“In this war on poverty, poverty is winning,” said Republican vice presidential candidate Paul Ryan on Wednesday afternoon. “We deserve better.”

Speaking to an audience of supporters at Cleveland State University, Ryan, who's known for his wonky disquisitions on the federal budget, offered a comprehensive case for a vibrant civil society that cares for its poor on a local and personal level.

“Americans are a compassionate people, and there’s a consensus in this country about our fundamental obligations to society’s most vulnerable,” Ryan said in prepared remarks. “Those obligations are not what we’re debating in politics. Most times, the real debate is about whether they are best met by private groups, or by the government; by voluntary action, or by more taxes and coercive mandates from Washington.”

Ryan pointed to Brian Wade, an audience member, as a local example of excellence in this vision of personal charity.

“When Brian felt called to open a homeless shelter in Elyria, he didn’t just volunteer his time there,” Ryan said. “He and his wife moved their family, a baby and two young ones, into the shelter and lived there for seven years.” The audience gave Wade a round of applause, and Ryan continued.

“He and his volunteers didn’t just provide hot meals and clean clothes, though that alone would have been a lot. At his youth outreach center, he didn’t just give kids a safe place to come in from the streets. In all of this, Brian gave himself. He didn’t show people in need the right path—he walked it with them, not just as a guide, but as a friend.”

That got another round of applause, as did what Ryan said next.

This good man, and others like him, are witnesses,” he said. “And the needy people who have encountered them feel a presence greater than just one compassionate soul. What’s really at work here is the spirit of the Lord, and there is no end to the good that it can inspire. Government can't replace that.”

Ryan also made an argument against the government-centered vision espoused by Democrats.

“With a few exceptions, government’s approach has been to spend lots of money on centralized, bureaucratic, top-down anti-poverty programs,” Ryan said. “The mindset behind this approach is that a nation should measure compassion by the size of the federal government and how much it spends. The problem is, starting in the 1960s, this top-down approach created and perpetuated a debilitating culture of dependency, wrecking families and communities.”

He praised the bipartisan welfare reform of the 1990s but said that “mindset” hasn’t been applied to other government programs that aren’t currently succeeding.

“Just last year, total federal and state spending on means-tested programs came to more than one trillion dollars,” Ryan said. “How much is that in practical terms? For that amount of money, you could give every poor American a check for $22,000. Instead, we spend all that money attempting to fight poverty through government programs. And what do we have to show for it? Today, 46 million people are living in poverty. That’s one in six Americans—the highest poverty rate in a generation.”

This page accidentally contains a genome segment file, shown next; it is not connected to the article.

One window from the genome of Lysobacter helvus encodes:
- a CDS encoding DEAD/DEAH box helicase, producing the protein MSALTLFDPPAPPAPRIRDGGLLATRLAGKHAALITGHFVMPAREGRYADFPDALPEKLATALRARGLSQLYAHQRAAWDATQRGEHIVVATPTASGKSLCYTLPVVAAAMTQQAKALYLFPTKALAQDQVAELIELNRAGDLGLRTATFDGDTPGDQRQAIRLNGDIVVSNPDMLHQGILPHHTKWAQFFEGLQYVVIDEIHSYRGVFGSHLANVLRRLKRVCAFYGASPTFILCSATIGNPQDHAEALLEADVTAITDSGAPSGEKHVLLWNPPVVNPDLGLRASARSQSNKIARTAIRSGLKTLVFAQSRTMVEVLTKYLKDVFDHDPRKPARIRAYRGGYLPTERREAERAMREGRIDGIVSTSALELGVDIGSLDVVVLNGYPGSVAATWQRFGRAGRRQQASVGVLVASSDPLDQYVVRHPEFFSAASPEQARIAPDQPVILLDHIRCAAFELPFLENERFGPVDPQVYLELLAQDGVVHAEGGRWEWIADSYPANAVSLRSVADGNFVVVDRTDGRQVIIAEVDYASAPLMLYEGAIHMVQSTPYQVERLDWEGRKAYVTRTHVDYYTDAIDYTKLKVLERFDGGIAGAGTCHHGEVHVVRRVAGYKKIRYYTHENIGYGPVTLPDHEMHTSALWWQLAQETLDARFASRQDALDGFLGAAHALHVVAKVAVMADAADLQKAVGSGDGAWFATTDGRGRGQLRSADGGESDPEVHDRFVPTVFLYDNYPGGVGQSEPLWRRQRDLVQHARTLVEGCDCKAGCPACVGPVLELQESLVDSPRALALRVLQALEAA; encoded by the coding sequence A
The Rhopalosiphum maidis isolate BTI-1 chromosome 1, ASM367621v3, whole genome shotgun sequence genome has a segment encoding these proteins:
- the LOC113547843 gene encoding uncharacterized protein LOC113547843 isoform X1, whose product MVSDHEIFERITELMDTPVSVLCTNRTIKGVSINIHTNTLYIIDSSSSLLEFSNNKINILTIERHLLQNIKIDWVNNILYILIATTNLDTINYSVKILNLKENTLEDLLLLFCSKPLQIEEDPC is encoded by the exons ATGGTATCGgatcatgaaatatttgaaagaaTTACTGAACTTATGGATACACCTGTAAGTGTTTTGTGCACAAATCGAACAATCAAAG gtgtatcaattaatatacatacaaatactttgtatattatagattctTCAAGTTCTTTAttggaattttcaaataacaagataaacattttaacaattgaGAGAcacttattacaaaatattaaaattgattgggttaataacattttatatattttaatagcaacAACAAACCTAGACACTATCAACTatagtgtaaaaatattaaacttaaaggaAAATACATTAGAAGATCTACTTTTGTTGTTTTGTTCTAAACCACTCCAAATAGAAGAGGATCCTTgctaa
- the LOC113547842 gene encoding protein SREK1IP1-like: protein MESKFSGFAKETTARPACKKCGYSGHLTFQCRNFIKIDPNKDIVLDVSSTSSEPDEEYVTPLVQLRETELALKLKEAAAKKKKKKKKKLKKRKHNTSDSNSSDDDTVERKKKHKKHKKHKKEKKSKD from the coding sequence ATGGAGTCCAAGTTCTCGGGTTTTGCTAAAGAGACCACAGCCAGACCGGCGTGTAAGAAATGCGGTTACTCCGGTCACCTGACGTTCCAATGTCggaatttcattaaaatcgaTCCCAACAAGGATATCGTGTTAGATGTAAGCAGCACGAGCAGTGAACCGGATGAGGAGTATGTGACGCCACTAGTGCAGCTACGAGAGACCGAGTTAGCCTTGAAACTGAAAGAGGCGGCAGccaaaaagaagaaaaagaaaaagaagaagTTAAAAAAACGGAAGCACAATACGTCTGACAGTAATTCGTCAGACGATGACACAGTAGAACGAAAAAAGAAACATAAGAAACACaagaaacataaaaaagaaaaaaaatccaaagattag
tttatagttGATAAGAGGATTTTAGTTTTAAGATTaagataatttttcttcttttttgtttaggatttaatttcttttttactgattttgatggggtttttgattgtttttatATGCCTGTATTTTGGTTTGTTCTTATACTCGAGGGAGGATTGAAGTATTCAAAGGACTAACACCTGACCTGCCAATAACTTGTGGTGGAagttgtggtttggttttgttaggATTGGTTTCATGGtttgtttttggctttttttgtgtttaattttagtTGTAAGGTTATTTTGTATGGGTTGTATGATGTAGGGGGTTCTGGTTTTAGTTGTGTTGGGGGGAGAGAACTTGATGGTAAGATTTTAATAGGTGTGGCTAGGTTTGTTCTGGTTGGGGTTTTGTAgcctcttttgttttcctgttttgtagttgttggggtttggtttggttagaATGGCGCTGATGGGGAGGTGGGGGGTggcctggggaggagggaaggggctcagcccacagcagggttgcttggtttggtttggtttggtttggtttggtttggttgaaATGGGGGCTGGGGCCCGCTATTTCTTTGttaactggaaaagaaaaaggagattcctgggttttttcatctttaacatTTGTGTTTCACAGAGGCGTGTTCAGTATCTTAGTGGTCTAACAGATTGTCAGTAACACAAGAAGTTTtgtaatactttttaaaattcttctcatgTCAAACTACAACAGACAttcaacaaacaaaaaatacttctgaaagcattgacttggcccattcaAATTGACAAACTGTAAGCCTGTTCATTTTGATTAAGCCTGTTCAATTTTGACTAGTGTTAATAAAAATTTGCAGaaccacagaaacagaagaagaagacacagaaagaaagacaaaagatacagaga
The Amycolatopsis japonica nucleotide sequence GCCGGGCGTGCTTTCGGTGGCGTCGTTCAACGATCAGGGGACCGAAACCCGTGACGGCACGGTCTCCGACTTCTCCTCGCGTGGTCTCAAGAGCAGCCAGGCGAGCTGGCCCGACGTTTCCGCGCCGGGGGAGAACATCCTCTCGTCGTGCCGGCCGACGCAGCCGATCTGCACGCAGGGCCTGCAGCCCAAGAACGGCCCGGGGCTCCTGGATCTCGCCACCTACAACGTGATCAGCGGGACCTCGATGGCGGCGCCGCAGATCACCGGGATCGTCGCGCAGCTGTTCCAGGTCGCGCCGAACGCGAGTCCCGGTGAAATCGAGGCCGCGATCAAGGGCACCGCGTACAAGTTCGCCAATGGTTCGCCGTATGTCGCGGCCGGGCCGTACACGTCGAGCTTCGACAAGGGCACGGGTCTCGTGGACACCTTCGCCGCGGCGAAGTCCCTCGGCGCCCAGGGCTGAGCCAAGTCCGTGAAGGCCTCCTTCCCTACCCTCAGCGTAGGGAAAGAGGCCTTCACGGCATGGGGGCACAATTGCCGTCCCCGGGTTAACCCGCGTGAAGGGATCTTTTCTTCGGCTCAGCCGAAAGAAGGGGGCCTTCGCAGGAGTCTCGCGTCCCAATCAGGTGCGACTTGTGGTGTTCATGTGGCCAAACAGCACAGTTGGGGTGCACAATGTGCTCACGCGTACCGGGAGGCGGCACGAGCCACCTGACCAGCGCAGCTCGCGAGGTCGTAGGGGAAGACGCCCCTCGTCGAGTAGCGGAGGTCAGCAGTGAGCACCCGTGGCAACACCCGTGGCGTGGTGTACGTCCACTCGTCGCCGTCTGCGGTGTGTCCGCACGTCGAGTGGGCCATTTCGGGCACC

Ryan even explained how Obamacare’s mandate that all employers provide health insurance that covers birth control hurts the poor.

“Take what happened this past January, when the Department of Health and Human Services issued new rules requiring Catholic hospitals, charities and universities to violate their deepest principles. ‘Never mind your own conscience,’ they were basically told. ‘From now on you’re going to do things the government’s way.’ This mandate isn’t just a threat to religious charities. It’s a threat to all those who turn to them in times of need. In the name of strengthening our safety net, this mandate and others will weaken it.”

Ryan continued. “The good news? When Mitt Romney is president, this mandate will be gone, and these groups will be able to continue the good work they do.” That line brought the audience to its feet for an extending ovation.

“I am a proud Republican,” said Ryan. “Our party does a good job of speaking to the part of the American dream that involves taking what you’re passionate about and making a successful living from it.”

But, Ryan added, there’s another side to the equation: how to deal with those who struggle under the weight of poverty. “My party has a vision for making our communities stronger, but we don’t always do a good job of laying out that vision,” he said.

By addressing poverty with a seriousness that many Republicans don’t, Ryan echoed his mentor, the late New York congressman and Health and Human Services Secretary Jack Kemp. Appropriately, Kemp’s son, Jimmy, introduced Ryan. I asked the younger Kemp if he believes Ryan is taking on his father’s role in the GOP as a vocal leader on issues of poverty and upward mobility.

“I think he’s always had it,” Kemp said. “He [Ryan] understands that…without a growing economy and with a huge deficit, then people at the local level, they have a tougher time doing what they do. So, I think he sees the whole picture. I think he’s always cared about these issues.”

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